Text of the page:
Bad breath is a common problem that can cause significant psychological distress and it’s the third most common reason that people seek dental care.
The most common cause of bad breath is poor dental hygiene. As bacteria break down particles of food, sulfur compounds are produced that cause odor.
There are a number of potential causes for bad breath which include:
- Tobacco: tobacco products cause their own types of mouth odor. Additionally, they increase the chances of gum disease which can also cause bad breath.
- Food: the breakdown of food particles stuck in the teeth can cause odors. Some foods such as onions and garlic can also cause bad breath. After they are digested, their breakdown products are carried in the blood to the lungs where they can affect the breath.
- Dry mouth: saliva naturally cleans the mouth. If the mouth is naturally dry (for instance, in the morning) or is dry due to a specific disease (such as Xerostomia), odors can build up.
- Dental hygiene: brushing and flossing ensure the removal of small particles of food that can build up and slowly break down, producing odor. A film of bacteria called plaque builds up if brushing is not regular. This plaque can irritate the gums and cause pockets of build-up between the teeth and gums called periodontitis. Dentures that are not cleaned regularly or properly can also harbor bacteria that cause halitosis.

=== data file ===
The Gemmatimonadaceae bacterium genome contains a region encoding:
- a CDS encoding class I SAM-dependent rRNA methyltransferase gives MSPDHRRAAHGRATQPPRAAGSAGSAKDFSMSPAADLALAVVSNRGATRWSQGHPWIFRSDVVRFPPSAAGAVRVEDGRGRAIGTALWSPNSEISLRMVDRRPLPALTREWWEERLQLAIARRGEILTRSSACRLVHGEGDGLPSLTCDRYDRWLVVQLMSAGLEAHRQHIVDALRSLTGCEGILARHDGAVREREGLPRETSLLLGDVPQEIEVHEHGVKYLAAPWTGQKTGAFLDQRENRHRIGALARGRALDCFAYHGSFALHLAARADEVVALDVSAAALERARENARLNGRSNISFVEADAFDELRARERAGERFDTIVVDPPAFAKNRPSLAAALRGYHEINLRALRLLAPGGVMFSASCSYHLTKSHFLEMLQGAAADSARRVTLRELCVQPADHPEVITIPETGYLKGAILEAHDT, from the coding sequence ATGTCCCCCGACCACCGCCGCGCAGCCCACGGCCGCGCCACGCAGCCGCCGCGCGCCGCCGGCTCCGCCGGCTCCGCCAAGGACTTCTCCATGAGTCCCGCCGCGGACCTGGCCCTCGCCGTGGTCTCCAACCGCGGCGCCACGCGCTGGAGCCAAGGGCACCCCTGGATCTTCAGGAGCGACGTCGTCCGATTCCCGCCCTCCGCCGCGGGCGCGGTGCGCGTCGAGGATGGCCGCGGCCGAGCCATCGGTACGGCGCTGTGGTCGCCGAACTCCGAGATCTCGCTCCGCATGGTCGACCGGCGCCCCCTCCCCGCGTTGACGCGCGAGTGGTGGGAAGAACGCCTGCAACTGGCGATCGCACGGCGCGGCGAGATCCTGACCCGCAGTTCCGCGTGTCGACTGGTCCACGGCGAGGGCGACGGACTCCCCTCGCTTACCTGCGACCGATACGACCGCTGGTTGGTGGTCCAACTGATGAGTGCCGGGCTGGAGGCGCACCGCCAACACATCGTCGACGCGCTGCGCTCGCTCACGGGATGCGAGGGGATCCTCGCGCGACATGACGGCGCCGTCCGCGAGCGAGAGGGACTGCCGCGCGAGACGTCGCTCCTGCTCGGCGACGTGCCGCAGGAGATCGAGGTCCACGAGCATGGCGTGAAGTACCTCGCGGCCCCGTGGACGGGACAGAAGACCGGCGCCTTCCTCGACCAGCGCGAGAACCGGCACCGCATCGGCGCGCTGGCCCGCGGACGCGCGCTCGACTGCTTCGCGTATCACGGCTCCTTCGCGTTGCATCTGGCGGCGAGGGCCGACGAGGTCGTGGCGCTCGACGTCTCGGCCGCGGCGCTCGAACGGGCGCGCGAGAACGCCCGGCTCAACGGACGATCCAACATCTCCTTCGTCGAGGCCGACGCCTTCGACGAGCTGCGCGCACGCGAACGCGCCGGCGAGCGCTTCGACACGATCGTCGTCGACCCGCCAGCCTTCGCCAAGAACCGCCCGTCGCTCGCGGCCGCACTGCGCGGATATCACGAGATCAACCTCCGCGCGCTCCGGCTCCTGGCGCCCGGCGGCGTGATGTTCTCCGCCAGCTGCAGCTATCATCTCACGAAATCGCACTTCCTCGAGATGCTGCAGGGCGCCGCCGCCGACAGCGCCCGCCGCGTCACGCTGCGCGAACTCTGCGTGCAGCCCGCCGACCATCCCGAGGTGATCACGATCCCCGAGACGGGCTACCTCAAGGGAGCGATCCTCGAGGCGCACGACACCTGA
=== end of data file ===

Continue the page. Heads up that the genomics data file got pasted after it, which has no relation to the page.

- Crash diets: fasting and low-carbohydrate eating programs can produce halitosis; this is due to the breakdown of fats producing chemicals called ketones. These ketones have a strong aroma.
- Drugs: certain medications can reduce saliva and, therefore, increase odors. Other drugs can produce odors as they breakdown and release chemicals in the breath. Examples include nitrates used to treat angina, some chemotherapy chemicals and some tranquilizers, such as phenothiazines. Individuals who take vitamin supplements in large doses can also be prone to bad breath.
- Mouth, nose and throat conditions: sometimes small, bacteria covered stones can form on the tonsils at the back of the throat and produce odor. Also, infections in the nose, throat or sinuses can cause halitosis.
- Diseases: liver failure and other metabolic diseases can cause halitosis due to specific mixes of chemicals that they produce. Gastroesophageal reflux disease can cause bad breath due to the regular reflux of stomach acids.